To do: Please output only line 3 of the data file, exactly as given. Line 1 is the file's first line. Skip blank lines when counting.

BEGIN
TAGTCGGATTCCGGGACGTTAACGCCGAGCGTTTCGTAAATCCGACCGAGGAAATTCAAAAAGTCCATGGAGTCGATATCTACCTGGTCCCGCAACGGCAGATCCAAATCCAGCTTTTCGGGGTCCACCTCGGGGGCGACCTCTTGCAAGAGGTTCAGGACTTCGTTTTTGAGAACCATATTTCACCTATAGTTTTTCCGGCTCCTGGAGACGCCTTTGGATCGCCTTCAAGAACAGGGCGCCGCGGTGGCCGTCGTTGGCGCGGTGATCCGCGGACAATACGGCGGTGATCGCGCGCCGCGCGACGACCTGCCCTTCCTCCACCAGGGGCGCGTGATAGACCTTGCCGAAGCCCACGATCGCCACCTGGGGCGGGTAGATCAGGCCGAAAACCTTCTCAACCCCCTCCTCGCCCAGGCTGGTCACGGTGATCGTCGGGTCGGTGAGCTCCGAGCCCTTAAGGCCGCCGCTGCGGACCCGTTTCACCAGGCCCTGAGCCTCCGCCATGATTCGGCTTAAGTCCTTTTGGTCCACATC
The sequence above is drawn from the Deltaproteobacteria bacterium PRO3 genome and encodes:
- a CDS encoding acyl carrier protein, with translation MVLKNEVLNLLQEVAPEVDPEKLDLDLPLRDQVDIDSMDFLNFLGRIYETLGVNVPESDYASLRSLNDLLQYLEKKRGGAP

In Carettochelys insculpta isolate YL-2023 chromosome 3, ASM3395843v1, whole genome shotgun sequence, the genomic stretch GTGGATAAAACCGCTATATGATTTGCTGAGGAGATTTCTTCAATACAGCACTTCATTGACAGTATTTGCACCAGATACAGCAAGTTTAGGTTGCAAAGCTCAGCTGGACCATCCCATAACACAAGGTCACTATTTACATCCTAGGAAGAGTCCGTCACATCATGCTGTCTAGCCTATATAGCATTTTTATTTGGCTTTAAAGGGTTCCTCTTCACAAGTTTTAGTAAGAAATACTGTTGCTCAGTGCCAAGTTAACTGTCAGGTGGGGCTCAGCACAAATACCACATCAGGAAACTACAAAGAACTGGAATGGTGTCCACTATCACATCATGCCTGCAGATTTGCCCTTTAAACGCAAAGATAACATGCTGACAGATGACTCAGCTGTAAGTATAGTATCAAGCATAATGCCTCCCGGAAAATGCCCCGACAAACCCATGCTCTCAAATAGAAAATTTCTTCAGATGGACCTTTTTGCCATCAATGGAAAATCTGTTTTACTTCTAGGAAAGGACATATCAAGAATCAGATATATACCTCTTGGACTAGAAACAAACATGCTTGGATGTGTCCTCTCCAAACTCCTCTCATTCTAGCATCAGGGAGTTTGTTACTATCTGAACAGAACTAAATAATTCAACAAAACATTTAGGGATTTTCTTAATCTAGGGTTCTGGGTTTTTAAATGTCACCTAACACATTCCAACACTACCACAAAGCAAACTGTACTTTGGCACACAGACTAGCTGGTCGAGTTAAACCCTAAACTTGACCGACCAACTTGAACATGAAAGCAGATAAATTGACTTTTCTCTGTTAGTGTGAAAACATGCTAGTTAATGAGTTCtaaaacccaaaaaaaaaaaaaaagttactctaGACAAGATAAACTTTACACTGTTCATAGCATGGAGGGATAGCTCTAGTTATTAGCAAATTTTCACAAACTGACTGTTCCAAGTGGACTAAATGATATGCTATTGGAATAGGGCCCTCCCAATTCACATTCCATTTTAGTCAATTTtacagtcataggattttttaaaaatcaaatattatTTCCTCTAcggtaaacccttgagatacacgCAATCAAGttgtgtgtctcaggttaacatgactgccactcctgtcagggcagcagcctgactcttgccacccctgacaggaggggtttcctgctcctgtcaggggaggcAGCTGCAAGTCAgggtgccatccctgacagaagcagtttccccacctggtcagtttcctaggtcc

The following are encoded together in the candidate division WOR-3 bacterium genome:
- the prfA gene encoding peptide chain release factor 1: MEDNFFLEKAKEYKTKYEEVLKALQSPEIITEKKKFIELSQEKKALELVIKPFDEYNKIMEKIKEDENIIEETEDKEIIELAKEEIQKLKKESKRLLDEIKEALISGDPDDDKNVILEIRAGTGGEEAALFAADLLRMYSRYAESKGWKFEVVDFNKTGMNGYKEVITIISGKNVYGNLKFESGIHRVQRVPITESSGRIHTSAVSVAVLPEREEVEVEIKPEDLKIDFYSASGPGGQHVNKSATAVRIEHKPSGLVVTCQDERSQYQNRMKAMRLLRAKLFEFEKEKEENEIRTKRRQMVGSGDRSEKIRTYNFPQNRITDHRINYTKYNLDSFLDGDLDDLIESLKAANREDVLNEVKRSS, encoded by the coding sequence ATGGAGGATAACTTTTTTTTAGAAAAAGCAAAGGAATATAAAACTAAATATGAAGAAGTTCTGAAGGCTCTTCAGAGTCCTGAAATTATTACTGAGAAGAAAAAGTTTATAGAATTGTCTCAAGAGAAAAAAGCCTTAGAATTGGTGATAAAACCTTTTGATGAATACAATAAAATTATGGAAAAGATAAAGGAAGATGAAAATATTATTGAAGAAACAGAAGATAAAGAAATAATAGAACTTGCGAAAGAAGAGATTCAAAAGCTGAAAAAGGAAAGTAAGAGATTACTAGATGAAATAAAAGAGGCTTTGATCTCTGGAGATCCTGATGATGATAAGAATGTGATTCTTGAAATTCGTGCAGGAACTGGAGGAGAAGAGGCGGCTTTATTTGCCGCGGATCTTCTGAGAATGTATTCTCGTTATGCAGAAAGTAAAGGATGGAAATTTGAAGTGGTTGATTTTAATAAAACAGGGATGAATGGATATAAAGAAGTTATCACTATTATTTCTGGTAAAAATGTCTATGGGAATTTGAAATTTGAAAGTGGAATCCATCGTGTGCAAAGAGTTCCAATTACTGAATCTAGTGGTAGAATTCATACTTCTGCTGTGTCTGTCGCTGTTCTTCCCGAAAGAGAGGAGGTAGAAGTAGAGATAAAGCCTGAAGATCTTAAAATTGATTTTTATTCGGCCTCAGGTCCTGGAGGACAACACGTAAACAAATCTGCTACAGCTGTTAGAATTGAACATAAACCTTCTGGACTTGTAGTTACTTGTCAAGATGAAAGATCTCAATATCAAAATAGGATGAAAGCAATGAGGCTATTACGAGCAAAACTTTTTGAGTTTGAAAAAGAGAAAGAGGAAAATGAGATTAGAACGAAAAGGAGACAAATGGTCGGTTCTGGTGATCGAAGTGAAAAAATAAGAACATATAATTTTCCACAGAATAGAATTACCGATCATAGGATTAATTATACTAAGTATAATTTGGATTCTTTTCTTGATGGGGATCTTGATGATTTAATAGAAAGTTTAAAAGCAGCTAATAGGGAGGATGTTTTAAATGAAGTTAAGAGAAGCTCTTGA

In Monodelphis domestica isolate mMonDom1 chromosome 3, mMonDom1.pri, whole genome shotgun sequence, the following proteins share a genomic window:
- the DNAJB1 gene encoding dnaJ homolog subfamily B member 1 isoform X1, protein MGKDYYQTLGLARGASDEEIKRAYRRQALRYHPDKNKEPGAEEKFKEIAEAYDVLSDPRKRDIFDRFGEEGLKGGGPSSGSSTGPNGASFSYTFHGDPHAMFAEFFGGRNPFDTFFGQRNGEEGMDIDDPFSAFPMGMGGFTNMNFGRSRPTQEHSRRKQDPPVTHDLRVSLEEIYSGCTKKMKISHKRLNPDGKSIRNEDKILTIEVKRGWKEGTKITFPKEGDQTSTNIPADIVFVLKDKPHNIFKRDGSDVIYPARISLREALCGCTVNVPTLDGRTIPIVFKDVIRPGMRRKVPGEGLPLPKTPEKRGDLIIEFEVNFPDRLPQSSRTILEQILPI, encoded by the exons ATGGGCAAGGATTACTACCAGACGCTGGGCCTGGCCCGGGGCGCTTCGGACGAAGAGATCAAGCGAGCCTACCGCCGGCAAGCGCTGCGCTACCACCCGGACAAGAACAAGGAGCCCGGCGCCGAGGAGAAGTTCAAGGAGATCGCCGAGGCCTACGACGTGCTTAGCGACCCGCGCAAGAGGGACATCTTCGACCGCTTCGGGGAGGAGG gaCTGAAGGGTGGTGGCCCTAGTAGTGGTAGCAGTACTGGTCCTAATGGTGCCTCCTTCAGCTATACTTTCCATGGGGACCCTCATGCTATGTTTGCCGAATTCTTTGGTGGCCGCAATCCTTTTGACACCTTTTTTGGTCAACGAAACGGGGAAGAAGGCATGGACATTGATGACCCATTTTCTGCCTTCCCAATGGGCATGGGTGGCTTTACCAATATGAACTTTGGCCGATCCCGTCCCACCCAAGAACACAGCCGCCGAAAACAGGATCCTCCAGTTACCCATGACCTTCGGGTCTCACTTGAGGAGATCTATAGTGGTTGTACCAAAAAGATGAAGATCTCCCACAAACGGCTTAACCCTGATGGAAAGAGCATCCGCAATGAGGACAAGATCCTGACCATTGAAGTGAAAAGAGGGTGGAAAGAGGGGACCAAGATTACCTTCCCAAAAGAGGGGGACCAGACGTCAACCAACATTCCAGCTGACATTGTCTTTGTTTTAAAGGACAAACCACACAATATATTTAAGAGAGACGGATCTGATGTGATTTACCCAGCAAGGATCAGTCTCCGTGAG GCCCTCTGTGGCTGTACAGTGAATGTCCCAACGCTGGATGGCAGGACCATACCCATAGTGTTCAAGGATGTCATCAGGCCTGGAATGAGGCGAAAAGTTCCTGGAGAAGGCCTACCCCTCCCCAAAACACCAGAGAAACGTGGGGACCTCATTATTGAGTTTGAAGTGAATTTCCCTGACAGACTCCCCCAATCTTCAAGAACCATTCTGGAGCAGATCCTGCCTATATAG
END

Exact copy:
- a CDS encoding acyl carrier protein, with translation MVLKNEVLNLLQEVAPEVDPEKLDLDLPLRDQVDIDSMDFLNFLGRIYETLGVNVPESDYASLRSLNDLLQYLEKKRGGAP